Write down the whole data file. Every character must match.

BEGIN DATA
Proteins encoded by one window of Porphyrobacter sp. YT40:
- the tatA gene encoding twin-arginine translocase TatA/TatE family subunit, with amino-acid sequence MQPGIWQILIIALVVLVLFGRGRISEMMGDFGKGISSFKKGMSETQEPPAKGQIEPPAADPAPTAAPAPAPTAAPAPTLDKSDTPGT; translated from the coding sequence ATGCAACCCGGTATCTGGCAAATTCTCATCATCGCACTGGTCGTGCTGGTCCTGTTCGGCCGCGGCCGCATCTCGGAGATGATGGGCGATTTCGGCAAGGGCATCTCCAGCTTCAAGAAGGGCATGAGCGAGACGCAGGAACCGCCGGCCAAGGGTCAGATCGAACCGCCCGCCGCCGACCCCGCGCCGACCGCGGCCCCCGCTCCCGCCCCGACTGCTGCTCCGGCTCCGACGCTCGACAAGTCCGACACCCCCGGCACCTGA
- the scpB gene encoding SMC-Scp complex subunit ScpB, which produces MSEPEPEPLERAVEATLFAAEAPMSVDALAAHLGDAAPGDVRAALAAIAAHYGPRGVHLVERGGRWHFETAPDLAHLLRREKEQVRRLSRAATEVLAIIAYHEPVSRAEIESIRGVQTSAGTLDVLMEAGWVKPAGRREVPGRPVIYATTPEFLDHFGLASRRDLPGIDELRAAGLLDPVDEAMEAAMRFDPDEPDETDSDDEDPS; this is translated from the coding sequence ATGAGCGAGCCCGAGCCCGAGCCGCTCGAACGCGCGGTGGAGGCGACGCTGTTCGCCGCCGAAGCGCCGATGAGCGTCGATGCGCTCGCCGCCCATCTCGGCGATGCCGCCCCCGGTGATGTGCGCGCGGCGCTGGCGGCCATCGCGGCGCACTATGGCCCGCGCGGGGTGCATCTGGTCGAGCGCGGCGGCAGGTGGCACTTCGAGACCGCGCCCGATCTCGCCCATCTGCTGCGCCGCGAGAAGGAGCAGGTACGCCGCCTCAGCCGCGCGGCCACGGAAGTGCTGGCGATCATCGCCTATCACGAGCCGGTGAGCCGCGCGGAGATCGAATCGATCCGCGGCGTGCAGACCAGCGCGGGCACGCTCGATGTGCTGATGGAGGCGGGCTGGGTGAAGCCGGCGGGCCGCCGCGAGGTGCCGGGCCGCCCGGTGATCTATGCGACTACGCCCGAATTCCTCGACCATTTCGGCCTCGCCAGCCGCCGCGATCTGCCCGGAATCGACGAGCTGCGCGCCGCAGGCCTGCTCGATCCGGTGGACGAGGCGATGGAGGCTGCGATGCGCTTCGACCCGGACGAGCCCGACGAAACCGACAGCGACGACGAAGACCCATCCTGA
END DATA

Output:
Proteins encoded by one window of Porphyrobacter sp. YT40:
- the tatA gene encoding twin-arginine translocase TatA/TatE family subunit, with amino-acid sequence MQPGIWQILIIALVVLVLFGRGRISEMMGDFGKGISSFKKGMSETQEPPAKGQIEPPAADPAPTAAPAPAPTAAPAPTLDKSDTPGT; translated from the coding sequence ATGCAACCCGGTATCTGGCAAATTCTCATCATCGCACTGGTCGTGCTGGTCCTGTTCGGCCGCGGCCGCATCTCGGAGATGATGGGCGATTTCGGCAAGGGCATCTCCAGCTTCAAGAAGGGCATGAGCGAGACGCAGGAACCGCCGGCCAAGGGTCAGATCGAACCGCCCGCCGCCGACCCCGCGCCGACCGCGGCCCCCGCTCCCGCCCCGACTGCTGCTCCGGCTCCGACGCTCGACAAGTCCGACACCCCCGGCACCTGA
- the scpB gene encoding SMC-Scp complex subunit ScpB, which produces MSEPEPEPLERAVEATLFAAEAPMSVDALAAHLGDAAPGDVRAALAAIAAHYGPRGVHLVERGGRWHFETAPDLAHLLRREKEQVRRLSRAATEVLAIIAYHEPVSRAEIESIRGVQTSAGTLDVLMEAGWVKPAGRREVPGRPVIYATTPEFLDHFGLASRRDLPGIDELRAAGLLDPVDEAMEAAMRFDPDEPDETDSDDEDPS; this is translated from the coding sequence ATGAGCGAGCCCGAGCCCGAGCCGCTCGAACGCGCGGTGGAGGCGACGCTGTTCGCCGCCGAAGCGCCGATGAGCGTCGATGCGCTCGCCGCCCATCTCGGCGATGCCGCCCCCGGTGATGTGCGCGCGGCGCTGGCGGCCATCGCGGCGCACTATGGCCCGCGCGGGGTGCATCTGGTCGAGCGCGGCGGCAGGTGGCACTTCGAGACCGCGCCCGATCTCGCCCATCTGCTGCGCCGCGAGAAGGAGCAGGTACGCCGCCTCAGCCGCGCGGCCACGGAAGTGCTGGCGATCATCGCCTATCACGAGCCGGTGAGCCGCGCGGAGATCGAATCGATCCGCGGCGTGCAGACCAGCGCGGGCACGCTCGATGTGCTGATGGAGGCGGGCTGGGTGAAGCCGGCGGGCCGCCGCGAGGTGCCGGGCCGCCCGGTGATCTATGCGACTACGCCCGAATTCCTCGACCATTTCGGCCTCGCCAGCCGCCGCGATCTGCCCGGAATCGACGAGCTGCGCGCCGCAGGCCTGCTCGATCCGGTGGACGAGGCGATGGAGGCTGCGATGCGCTTCGACCCGGACGAGCCCGACGAAACCGACAGCGACGACGAAGACCCATCCTGA